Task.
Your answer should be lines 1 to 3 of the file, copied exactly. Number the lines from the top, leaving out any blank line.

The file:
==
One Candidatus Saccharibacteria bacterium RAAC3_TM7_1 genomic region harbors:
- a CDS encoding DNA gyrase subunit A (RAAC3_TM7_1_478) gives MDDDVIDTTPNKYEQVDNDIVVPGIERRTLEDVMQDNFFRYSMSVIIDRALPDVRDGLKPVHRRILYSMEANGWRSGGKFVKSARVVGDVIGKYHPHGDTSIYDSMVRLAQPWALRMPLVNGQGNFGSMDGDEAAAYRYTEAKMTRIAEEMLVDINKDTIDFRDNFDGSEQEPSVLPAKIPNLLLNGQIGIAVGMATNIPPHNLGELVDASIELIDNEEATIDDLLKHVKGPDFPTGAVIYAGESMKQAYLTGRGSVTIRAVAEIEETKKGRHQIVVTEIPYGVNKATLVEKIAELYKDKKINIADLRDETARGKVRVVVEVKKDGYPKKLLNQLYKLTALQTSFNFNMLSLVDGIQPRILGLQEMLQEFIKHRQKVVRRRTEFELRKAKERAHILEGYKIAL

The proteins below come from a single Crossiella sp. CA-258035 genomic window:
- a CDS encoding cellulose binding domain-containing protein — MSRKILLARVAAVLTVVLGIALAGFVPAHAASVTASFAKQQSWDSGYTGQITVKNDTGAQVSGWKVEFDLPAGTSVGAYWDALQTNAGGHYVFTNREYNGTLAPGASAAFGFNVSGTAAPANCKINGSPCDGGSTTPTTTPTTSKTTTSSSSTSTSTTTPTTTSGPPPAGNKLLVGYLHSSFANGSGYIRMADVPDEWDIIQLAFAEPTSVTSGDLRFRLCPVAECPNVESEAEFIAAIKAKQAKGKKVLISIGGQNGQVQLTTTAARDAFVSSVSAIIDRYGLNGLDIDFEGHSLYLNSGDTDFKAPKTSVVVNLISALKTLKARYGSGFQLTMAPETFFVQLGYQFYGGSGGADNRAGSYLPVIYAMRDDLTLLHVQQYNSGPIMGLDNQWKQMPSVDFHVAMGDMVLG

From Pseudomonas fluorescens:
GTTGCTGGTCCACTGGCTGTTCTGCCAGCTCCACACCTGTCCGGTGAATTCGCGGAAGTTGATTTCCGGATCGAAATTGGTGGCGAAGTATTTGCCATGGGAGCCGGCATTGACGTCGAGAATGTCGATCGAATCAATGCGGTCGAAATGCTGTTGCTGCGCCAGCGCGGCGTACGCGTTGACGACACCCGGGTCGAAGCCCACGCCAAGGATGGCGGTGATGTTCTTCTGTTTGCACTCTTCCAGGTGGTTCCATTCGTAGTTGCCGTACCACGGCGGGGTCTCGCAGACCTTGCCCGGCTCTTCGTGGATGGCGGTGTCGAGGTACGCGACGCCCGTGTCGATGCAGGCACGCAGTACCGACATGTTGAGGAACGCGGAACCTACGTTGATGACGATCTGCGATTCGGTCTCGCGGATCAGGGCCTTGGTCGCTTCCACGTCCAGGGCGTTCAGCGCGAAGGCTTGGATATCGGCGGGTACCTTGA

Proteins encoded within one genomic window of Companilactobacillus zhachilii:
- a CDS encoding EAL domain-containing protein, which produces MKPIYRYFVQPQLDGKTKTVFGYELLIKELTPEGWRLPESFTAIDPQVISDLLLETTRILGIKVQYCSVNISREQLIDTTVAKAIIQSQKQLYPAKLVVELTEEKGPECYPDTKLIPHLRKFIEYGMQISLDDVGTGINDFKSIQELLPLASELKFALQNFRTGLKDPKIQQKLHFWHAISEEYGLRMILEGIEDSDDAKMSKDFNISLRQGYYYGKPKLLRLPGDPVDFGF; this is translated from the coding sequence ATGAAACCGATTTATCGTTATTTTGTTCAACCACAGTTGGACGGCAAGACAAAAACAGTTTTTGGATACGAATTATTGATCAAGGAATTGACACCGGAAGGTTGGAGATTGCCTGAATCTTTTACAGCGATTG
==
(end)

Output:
One Candidatus Saccharibacteria bacterium RAAC3_TM7_1 genomic region harbors:
- a CDS encoding DNA gyrase subunit A (RAAC3_TM7_1_478) gives MDDDVIDTTPNKYEQVDNDIVVPGIERRTLEDVMQDNFFRYSMSVIIDRALPDVRDGLKPVHRRILYSMEANGWRSGGKFVKSARVVGDVIGKYHPHGDTSIYDSMVRLAQPWALRMPLVNGQGNFGSMDGDEAAAYRYTEAKMTRIAEEMLVDINKDTIDFRDNFDGSEQEPSVLPAKIPNLLLNGQIGIAVGMATNIPPHNLGELVDASIELIDNEEATIDDLLKHVKGPDFPTGAVIYAGESMKQAYLTGRGSVTIRAVAEIEETKKGRHQIVVTEIPYGVNKATLVEKIAELYKDKKINIADLRDETARGKVRVVVEVKKDGYPKKLLNQLYKLTALQTSFNFNMLSLVDGIQPRILGLQEMLQEFIKHRQKVVRRRTEFELRKAKERAHILEGYKIAL

The proteins below come from a single Crossiella sp. CA-258035 genomic window: